A Quick Lesson On Writing Headlines

You’re killing your traffic and you don’t even realize it.

You have great content. You know your stuff. And yet, no one is clicking on your articles or the average time on site is about 8 seconds…or about 300 seconds shorter than it should be for your content.

The problem: Your headlines suck.

The problem with writing good copy is that most people overthink the process. The most common headline mistakes are:

  • Trying to make the copy sound cute
  • Inserting puns
  • Writing something that sounds smart

All of these are great ways to look like you know how to write—and make sure no one reads, views, or listens to what you have to say.

Headlines are all about three things:

  1. Selling the benefit
  2. Grabbing attention
  3. Making it obvious

The last part is where so many people fail. You want your reader to know exactly what you’re writing about. If they don’t, kiss those page views goodbye.

In other words, imagine your headline by itself on a blank page with no images.

If it were a naked link, would you click it?

How to Write Headlines In Real Life

Let’s take a recent email from one of my consulting clients. They’ve been working on an email sequence without much luck.

Here was one headline they were working with:

Flexible Dieting Doesn’t Require Food Restriction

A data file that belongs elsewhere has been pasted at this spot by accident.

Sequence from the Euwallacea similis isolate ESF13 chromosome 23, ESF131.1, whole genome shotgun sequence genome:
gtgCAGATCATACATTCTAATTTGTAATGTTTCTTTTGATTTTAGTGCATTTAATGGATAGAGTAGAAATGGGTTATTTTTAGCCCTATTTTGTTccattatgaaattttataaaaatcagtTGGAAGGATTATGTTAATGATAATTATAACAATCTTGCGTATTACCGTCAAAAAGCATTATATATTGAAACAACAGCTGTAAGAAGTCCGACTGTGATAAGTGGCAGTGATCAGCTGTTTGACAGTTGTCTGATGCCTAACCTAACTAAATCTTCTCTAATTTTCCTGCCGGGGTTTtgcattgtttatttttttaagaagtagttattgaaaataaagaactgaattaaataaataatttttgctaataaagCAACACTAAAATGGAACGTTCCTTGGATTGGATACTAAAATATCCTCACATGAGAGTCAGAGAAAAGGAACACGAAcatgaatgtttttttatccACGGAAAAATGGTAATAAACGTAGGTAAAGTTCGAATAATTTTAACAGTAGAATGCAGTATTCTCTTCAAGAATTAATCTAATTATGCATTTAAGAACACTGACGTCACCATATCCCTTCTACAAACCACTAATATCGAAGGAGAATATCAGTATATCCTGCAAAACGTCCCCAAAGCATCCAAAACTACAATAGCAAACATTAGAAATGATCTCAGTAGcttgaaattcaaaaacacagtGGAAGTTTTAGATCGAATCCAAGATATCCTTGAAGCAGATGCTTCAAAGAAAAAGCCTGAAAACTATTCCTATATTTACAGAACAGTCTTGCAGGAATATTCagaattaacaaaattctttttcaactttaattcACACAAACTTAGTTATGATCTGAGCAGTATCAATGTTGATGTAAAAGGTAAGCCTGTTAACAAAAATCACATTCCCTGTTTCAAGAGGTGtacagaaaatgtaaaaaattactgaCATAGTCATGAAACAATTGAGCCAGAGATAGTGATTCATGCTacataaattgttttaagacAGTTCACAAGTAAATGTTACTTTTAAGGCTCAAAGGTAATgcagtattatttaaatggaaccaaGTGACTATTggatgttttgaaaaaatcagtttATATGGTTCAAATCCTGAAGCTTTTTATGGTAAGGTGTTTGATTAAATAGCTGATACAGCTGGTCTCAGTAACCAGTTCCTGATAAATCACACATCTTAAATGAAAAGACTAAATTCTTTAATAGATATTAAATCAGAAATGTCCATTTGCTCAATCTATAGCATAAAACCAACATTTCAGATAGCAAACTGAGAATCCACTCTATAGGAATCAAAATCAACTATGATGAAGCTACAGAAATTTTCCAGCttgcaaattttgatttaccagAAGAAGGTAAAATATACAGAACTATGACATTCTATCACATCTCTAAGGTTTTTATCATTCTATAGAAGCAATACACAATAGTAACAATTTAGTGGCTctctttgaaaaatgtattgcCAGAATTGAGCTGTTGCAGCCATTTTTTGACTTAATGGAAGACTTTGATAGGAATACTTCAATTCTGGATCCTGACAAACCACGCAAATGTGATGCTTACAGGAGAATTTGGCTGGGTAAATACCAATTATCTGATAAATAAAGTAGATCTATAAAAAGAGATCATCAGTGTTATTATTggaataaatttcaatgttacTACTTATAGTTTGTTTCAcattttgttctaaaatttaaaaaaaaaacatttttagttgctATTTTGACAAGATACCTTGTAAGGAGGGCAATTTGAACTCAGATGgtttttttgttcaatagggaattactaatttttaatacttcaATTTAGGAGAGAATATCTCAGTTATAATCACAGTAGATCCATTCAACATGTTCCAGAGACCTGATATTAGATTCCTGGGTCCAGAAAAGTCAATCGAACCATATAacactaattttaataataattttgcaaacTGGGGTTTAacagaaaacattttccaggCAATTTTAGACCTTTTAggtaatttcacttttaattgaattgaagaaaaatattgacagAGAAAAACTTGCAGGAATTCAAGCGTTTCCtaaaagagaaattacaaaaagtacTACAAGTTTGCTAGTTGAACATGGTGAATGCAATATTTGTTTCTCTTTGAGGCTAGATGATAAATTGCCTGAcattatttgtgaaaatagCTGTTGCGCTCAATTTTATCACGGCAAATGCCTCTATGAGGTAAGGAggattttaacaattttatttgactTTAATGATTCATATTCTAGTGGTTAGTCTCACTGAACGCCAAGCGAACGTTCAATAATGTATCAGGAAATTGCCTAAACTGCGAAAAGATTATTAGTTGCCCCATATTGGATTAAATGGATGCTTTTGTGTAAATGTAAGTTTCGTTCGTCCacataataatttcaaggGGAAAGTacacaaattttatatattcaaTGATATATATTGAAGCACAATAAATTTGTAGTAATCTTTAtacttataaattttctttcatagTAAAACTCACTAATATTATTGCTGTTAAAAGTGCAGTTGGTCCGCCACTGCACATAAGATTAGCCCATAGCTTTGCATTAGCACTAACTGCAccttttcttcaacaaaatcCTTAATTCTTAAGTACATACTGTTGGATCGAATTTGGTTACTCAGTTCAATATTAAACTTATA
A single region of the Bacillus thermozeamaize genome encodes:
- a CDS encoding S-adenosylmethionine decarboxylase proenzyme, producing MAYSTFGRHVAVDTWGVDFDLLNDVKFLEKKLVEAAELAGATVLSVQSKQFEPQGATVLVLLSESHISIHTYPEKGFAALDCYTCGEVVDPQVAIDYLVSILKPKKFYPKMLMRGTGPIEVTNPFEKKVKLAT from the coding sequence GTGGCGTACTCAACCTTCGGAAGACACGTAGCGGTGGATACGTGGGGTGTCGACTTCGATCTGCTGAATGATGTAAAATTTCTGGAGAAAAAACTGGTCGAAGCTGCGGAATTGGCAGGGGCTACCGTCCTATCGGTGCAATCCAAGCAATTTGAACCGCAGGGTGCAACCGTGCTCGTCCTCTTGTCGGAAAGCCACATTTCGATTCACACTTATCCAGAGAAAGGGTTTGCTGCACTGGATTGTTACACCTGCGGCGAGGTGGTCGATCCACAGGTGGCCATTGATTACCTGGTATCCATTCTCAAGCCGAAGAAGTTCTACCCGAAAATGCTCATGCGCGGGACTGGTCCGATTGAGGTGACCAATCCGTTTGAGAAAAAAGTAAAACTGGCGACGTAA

Once I looked at the headline, it was clear why the message just wasn’t hitting with the audience.

First of all, let’s go to our checklist:

  1. They weren’t hitting the benefit. Food restriction is not a benefit.
  2. Grabbing attention. This headline puts me too sleep and sounds almost too complex to read for the average person, which was the target population. (Different story if writing to a bunch of researchers.)
  3. Make it Obvious. Do I really know what I’m about to learn or gain? Not really. Especially if I have no idea what flexible dieting is, or what “food restriction” means. (It’s vague and arbitrary, not to mention clunky and jargonish.) 

The adjustments: How to Eat What You Like

See the difference? It tells the reader what they will learn by reading, has my attention (especially if I’m miserable while dieting), and it is very clear what the content is about.

The change turned a flat open rate into one that was bustling at nearly 40 percent.

The lesson: A few words can change everything in the perception of your readers.

Don’t be lazy with your headlines. Take the time to go through the steps and write great copy to match your content. It can make all the difference.